What is the connection between hard water and eczema?

In 2017, a study carried out by researchers at the University of Sheffield and King’s College London found that exposing the skin to hard water damages the skin’s barrier, our natural defence against outside threats like bacteria and allergens, and also increases our sensitivity to potential irritants like laundry detergents.

According to the study, the skin’s pH is usually acidic, but hard water has high alkalinity, meaning it can raise the pH on the surface of the skin. The disruption to the skin’s pH damages the skin’s barrier, leaving it prone to bacteria and infection.

In an article about the study published on the University of Sheffield’s website, lead author of the study, Dr Simon Danby from the University of Sheffield’s Department of Infection, Immunity and Cardiovascular Disease, said: “By damaging the skin barrier, washing with hard water may contribute to the development of eczema – a chronic skin condition characterised by an intensely itchy red rash.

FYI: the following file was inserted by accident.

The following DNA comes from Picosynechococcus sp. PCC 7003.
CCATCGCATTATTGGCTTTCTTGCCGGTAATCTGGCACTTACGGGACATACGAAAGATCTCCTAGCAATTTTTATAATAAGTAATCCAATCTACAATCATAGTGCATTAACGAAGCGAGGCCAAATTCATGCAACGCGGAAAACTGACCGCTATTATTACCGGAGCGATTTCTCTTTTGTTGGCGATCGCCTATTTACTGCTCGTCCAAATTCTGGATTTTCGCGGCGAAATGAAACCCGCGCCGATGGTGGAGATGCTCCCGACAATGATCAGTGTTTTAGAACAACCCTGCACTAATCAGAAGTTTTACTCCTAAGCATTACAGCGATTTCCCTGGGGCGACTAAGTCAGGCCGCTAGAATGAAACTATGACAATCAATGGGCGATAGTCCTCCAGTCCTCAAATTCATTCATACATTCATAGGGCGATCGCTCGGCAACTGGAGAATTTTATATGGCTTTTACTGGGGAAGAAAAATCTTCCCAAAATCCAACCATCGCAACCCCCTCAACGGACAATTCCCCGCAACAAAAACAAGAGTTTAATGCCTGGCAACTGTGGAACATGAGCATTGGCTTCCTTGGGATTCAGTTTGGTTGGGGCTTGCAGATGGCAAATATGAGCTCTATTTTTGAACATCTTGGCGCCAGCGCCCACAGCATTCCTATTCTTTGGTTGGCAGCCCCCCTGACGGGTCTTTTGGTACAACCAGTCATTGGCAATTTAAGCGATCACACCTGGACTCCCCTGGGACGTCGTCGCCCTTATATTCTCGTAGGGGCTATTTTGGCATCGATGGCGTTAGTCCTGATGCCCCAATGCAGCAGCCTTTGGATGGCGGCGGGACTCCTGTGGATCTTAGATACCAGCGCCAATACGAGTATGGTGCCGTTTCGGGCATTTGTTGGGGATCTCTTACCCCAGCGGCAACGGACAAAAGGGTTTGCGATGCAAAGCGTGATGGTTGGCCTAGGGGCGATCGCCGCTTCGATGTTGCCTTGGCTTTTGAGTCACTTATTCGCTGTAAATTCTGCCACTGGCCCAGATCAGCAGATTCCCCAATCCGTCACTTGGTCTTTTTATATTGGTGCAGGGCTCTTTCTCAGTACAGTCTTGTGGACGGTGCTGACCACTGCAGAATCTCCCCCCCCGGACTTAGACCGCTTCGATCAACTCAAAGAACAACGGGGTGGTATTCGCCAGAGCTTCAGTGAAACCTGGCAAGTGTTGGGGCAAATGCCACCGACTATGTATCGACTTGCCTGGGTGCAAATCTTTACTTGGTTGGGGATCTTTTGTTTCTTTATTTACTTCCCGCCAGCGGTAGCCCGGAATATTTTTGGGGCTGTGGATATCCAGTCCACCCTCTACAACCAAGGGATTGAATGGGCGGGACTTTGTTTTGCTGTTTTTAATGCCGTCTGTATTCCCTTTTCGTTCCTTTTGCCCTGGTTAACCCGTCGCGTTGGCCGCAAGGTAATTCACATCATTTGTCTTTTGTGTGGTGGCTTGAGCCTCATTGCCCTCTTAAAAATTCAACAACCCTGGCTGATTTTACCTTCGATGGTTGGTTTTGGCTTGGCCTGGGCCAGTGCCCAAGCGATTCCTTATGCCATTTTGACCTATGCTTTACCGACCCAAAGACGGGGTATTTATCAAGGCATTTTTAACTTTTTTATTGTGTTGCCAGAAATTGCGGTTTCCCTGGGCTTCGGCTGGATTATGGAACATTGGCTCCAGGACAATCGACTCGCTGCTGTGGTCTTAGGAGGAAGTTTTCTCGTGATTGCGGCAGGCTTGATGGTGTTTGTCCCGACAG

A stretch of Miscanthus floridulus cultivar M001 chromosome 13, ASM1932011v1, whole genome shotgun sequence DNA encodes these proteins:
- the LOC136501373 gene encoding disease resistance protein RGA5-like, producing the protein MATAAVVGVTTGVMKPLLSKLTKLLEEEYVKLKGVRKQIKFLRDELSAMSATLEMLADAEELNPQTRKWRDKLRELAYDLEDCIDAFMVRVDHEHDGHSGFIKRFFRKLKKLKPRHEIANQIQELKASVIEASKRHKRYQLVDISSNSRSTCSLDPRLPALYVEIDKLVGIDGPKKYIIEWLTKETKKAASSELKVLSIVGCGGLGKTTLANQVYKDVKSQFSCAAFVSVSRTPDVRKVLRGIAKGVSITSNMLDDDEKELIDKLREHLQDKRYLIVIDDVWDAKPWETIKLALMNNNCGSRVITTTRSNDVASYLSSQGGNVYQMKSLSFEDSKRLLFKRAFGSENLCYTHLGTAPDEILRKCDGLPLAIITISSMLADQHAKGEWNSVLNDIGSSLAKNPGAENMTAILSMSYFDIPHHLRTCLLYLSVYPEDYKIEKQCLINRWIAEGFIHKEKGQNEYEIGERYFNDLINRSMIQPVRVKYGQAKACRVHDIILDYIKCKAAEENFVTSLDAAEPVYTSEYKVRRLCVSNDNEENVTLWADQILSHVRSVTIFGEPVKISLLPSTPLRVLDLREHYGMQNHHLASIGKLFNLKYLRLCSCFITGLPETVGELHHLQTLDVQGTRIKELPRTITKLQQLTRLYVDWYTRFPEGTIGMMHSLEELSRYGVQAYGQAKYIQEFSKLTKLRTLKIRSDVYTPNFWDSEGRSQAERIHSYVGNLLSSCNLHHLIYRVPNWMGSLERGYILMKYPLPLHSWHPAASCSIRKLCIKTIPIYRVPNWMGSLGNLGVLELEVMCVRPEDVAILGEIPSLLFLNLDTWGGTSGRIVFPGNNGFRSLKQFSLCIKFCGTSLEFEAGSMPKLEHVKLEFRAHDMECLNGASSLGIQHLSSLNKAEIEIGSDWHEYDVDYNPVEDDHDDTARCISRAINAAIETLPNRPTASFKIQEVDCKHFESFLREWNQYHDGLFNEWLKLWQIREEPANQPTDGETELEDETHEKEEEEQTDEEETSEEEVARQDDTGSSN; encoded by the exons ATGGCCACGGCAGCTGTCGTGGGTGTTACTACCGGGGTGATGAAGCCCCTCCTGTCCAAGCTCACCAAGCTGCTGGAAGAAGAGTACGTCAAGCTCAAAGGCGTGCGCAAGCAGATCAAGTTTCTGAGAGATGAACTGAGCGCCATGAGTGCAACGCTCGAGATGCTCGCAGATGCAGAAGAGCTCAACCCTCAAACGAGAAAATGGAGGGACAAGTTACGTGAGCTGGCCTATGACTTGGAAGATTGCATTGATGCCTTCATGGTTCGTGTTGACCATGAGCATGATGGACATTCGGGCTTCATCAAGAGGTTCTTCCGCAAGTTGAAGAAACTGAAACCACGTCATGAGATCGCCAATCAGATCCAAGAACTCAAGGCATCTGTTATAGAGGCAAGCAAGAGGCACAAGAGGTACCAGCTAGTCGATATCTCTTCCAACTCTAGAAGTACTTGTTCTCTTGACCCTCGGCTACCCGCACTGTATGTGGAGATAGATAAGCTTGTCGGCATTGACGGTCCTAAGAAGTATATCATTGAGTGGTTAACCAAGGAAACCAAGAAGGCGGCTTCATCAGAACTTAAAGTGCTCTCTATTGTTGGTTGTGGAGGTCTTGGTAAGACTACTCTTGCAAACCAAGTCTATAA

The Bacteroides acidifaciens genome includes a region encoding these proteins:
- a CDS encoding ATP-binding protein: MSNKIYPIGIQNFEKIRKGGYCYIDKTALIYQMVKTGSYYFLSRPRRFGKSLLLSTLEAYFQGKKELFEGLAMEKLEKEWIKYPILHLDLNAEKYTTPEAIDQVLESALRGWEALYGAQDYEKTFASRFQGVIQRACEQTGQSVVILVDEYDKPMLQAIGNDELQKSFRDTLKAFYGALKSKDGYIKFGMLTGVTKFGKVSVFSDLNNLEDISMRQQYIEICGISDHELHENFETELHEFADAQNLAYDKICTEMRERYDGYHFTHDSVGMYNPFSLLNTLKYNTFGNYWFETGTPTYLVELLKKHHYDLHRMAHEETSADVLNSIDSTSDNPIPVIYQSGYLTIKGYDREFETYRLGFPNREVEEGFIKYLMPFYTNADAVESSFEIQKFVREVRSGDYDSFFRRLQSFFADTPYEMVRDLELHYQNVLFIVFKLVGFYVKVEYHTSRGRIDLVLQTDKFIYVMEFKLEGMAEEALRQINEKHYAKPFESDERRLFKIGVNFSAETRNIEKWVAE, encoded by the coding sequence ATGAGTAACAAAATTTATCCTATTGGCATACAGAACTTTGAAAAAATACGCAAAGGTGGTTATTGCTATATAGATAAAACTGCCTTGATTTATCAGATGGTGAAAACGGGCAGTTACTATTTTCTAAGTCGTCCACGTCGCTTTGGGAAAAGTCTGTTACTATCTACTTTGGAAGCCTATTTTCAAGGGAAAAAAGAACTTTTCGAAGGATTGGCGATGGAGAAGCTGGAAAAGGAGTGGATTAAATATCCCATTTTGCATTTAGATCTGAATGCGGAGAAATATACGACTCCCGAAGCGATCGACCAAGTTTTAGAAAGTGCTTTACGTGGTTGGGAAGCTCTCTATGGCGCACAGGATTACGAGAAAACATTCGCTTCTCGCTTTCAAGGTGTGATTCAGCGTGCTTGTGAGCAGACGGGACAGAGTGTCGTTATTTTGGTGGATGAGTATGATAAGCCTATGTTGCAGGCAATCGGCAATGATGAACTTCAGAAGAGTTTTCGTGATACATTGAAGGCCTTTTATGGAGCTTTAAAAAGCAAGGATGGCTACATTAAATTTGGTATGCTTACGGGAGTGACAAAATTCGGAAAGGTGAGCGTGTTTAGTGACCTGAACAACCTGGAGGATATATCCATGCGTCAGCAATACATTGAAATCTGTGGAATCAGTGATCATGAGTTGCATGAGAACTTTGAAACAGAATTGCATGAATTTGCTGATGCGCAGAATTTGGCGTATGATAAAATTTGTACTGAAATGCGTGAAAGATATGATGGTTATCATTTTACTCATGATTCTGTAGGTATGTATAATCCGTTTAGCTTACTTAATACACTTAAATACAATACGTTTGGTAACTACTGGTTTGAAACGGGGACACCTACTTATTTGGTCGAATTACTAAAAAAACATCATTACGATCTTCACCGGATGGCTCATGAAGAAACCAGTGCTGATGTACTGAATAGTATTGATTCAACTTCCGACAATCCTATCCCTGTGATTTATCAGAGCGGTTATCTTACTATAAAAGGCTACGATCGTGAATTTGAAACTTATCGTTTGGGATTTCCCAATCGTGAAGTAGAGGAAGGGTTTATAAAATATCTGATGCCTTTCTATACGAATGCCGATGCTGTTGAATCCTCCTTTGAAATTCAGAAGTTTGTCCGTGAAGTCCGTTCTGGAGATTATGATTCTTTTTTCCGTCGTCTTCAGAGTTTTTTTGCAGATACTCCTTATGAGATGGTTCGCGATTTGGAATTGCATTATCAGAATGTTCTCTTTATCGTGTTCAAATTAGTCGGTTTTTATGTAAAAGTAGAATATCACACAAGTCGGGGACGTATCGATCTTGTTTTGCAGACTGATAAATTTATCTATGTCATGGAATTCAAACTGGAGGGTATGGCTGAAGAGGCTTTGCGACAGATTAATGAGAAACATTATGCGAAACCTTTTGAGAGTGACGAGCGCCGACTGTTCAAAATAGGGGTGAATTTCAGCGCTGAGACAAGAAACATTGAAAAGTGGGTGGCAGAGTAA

Another contributing factor as to why children in hard water areas are 54 per cent more likely to suffer from eczema may be because people with hard water are advised to use more detergent. This is because hard water reduces the amount that detergents or toiletries foam. Detergents and many ingredients commonly used in toiletries are known to aggravate eczema, especially if used in large quantities. So, is it actually the increased use of toiletries in hard water areas that aggravate eczema and not the hard water itself? See our articles on eczema friendly laundry and bath time tips on how to identify detergent allergies and keep clean without the itch.

The mechanism for this reduction in eczema is still unclear

What did we decide?

We have decided against fitting a water softener to keep the family’s eczema under control. This was largely on the basis of the science above. There is a good argument that water softeners reduce the amount of detergents and soap that you need to use. This is good for the environment as well as your bank balance – but this is not an eczema-based argument. Personally, I would rather identify and avoid our eczema triggers rather than not know about them. If we do ever have a water softener fitted, it will be because I would love to not have descale the kettle, showerheads, taps (and the list goes on!) on such a regular basis.

Our sources